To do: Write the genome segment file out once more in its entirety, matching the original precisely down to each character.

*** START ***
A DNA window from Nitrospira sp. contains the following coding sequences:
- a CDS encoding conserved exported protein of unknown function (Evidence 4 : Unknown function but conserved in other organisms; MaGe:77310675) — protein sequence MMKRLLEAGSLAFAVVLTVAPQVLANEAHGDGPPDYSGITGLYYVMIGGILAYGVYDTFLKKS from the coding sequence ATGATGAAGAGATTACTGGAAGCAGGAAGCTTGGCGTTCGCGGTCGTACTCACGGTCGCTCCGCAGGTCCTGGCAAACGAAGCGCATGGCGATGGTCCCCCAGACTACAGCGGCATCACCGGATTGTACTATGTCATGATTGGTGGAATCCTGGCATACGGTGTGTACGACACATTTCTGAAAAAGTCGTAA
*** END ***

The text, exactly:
A DNA window from Nitrospira sp. contains the following coding sequences:
- a CDS encoding conserved exported protein of unknown function (Evidence 4 : Unknown function but conserved in other organisms; MaGe:77310675) — protein sequence MMKRLLEAGSLAFAVVLTVAPQVLANEAHGDGPPDYSGITGLYYVMIGGILAYGVYDTFLKKS from the coding sequence ATGATGAAGAGATTACTGGAAGCAGGAAGCTTGGCGTTCGCGGTCGTACTCACGGTCGCTCCGCAGGTCCTGGCAAACGAAGCGCATGGCGATGGTCCCCCAGACTACAGCGGCATCACCGGATTGTACTATGTCATGATTGGTGGAATCCTGGCATACGGTGTGTACGACACATTTCTGAAAAAGTCGTAA